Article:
The situation is well understood by those who harnessed the water resources of the ASB. There is little doubt that scientists and water experts in these countries also know how to reverse the degradation process. What the countries lack are the means: financial, managerial and possibly high-level expertise. Above all there has to be a strong political will to establish regional cooperation in the field of water management.  To mobilize these means and to nurture the political will, at a time when the countries concerned are suffering from the combined effects of the painful process of political and socioeconomic metamorphosis, would be a noble act which should guide the efforts of the international community in order to save the Aral Sea.

Nascent market economies in the ASB countries are highly vulnerable and their needs are closely linked to the development of water resources. Some 98% of the region’s GDP is water dependant.  However, demographic growth is outstripping economic and development growth, and the salinity of the irrigated soil and the irrigation water is increasing dramatically, which leads in turn to a need for increased growth of irrigated areas, higher water demand and drainage. Therefore, upgrading the irrigation infrastructure and its information and control system are of vital importance.

The data problem

The Aral Sea and the five republics of Kazakhstan, Kyrgyzstan, Tajikistan, Turkmenistan, and Uzbekistan are inexorably inter-dependant as regards their water resources. To stabilize or to raise its water level, to reverse environmental degradation and alleviate the suffering of the inhabitants depends upon the water management capability of the two international basin authorities of Amu Darya and Syr Darya. Their efforts depend on the continuous on-line availability of hydrological and meteorological data from each country’s National Hydrometeorological Service (NHS). To make a water balance including determination of the sources of pollution implies that not only the past data and the monitoring system must be maintained, but also considerably improved and expanded to meet the new needs of users.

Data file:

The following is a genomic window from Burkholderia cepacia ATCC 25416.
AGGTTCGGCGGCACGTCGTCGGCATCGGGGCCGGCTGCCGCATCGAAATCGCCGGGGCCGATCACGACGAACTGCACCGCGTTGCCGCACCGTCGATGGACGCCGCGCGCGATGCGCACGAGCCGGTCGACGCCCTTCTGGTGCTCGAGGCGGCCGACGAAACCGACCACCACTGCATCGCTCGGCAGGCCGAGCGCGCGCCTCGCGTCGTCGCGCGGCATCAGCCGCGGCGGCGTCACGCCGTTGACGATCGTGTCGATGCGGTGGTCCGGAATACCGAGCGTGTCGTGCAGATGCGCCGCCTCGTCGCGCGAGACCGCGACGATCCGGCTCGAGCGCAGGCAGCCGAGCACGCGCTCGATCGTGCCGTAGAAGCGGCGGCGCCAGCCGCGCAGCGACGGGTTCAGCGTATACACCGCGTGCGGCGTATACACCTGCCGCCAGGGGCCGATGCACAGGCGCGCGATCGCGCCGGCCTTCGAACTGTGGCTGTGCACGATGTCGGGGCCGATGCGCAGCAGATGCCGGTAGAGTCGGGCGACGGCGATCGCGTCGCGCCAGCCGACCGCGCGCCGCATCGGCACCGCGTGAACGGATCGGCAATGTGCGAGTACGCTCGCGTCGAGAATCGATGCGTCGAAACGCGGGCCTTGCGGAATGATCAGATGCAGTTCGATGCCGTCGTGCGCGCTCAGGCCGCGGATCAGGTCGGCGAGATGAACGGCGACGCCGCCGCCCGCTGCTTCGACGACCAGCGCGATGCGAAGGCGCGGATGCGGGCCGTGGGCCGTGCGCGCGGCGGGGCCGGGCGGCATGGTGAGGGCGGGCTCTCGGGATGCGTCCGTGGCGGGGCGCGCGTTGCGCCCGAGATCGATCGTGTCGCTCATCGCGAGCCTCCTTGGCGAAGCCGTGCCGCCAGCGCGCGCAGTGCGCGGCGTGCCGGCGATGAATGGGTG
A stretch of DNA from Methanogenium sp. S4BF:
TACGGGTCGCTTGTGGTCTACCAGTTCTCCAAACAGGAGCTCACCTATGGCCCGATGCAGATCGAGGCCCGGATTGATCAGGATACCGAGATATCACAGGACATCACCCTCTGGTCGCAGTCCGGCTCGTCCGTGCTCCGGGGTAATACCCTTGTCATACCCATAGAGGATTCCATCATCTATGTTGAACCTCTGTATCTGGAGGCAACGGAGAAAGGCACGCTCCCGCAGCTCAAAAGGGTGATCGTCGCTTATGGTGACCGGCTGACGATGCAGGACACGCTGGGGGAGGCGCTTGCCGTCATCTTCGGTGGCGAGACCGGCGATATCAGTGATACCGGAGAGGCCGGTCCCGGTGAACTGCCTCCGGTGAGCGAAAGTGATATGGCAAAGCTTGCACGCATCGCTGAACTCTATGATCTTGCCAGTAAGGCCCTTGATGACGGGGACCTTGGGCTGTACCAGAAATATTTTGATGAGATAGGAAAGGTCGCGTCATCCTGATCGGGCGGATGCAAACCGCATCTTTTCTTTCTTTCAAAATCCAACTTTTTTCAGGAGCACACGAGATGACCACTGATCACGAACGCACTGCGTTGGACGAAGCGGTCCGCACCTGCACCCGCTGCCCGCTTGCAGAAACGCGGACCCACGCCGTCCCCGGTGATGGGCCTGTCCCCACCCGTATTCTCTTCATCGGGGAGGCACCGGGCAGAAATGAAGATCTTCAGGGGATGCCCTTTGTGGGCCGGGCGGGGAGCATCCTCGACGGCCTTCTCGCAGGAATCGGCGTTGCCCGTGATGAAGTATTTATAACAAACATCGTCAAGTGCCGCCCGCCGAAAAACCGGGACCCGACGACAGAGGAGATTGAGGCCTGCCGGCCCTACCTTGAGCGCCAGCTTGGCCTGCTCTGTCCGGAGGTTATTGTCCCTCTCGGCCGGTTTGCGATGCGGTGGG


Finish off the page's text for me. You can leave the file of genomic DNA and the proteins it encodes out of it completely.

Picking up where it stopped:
The NHSs, being public services, offer data free of charge. In the current economic situation, such non-revenue-producing but essential services are subject to severe budgetary reductions, to such an extent that the NHSs cannot even maintain the existing monitoring systems. Scientists and water resources managers frequently complain about lack of sufficient hydrological and related data, but they often forget to advocate in concrete terms how this deficiency should be rectified.

At the time of independence, water resources data from the ASB was centralized in Tashkent. The network originally consisted of about 900 hydrological stations, 300 meteorological stations, 400 snow depth measuring points monitored by helicopter surveys, 3 high-altitude research sites.